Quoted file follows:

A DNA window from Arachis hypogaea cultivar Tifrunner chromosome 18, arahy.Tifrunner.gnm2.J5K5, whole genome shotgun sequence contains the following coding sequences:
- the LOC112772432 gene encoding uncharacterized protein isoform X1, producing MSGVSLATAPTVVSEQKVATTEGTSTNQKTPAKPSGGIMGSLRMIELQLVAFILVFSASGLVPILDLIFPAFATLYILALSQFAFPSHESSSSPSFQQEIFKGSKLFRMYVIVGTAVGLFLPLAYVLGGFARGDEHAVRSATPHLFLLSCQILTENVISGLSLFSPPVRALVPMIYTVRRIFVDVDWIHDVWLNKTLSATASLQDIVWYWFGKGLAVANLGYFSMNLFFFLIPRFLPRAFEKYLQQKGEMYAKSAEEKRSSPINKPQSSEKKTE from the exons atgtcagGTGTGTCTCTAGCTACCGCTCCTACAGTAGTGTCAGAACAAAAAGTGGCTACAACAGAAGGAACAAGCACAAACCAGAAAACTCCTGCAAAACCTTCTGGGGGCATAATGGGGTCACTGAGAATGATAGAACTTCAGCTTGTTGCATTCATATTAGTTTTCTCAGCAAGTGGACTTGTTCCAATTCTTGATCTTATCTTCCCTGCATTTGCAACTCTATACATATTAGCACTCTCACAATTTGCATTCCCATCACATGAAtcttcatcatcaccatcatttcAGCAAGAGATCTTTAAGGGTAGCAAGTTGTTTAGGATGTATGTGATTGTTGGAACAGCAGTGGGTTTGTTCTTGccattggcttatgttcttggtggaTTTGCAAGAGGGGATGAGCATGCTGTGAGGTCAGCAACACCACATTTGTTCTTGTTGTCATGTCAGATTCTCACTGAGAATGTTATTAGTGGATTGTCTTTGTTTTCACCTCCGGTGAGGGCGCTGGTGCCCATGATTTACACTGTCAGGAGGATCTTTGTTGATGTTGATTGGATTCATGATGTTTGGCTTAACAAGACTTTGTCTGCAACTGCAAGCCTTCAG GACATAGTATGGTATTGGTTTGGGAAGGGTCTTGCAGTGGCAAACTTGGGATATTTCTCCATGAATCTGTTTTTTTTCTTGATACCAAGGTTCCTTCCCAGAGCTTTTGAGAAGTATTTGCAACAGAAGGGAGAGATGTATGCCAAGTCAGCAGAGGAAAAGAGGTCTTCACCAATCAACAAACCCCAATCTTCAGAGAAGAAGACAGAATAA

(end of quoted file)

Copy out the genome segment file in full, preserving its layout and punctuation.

A DNA window from Arachis hypogaea cultivar Tifrunner chromosome 18, arahy.Tifrunner.gnm2.J5K5, whole genome shotgun sequence contains the following coding sequences:
- the LOC112772432 gene encoding uncharacterized protein isoform X1, producing MSGVSLATAPTVVSEQKVATTEGTSTNQKTPAKPSGGIMGSLRMIELQLVAFILVFSASGLVPILDLIFPAFATLYILALSQFAFPSHESSSSPSFQQEIFKGSKLFRMYVIVGTAVGLFLPLAYVLGGFARGDEHAVRSATPHLFLLSCQILTENVISGLSLFSPPVRALVPMIYTVRRIFVDVDWIHDVWLNKTLSATASLQDIVWYWFGKGLAVANLGYFSMNLFFFLIPRFLPRAFEKYLQQKGEMYAKSAEEKRSSPINKPQSSEKKTE from the exons atgtcagGTGTGTCTCTAGCTACCGCTCCTACAGTAGTGTCAGAACAAAAAGTGGCTACAACAGAAGGAACAAGCACAAACCAGAAAACTCCTGCAAAACCTTCTGGGGGCATAATGGGGTCACTGAGAATGATAGAACTTCAGCTTGTTGCATTCATATTAGTTTTCTCAGCAAGTGGACTTGTTCCAATTCTTGATCTTATCTTCCCTGCATTTGCAACTCTATACATATTAGCACTCTCACAATTTGCATTCCCATCACATGAAtcttcatcatcaccatcatttcAGCAAGAGATCTTTAAGGGTAGCAAGTTGTTTAGGATGTATGTGATTGTTGGAACAGCAGTGGGTTTGTTCTTGccattggcttatgttcttggtggaTTTGCAAGAGGGGATGAGCATGCTGTGAGGTCAGCAACACCACATTTGTTCTTGTTGTCATGTCAGATTCTCACTGAGAATGTTATTAGTGGATTGTCTTTGTTTTCACCTCCGGTGAGGGCGCTGGTGCCCATGATTTACACTGTCAGGAGGATCTTTGTTGATGTTGATTGGATTCATGATGTTTGGCTTAACAAGACTTTGTCTGCAACTGCAAGCCTTCAG GACATAGTATGGTATTGGTTTGGGAAGGGTCTTGCAGTGGCAAACTTGGGATATTTCTCCATGAATCTGTTTTTTTTCTTGATACCAAGGTTCCTTCCCAGAGCTTTTGAGAAGTATTTGCAACAGAAGGGAGAGATGTATGCCAAGTCAGCAGAGGAAAAGAGGTCTTCACCAATCAACAAACCCCAATCTTCAGAGAAGAAGACAGAATAA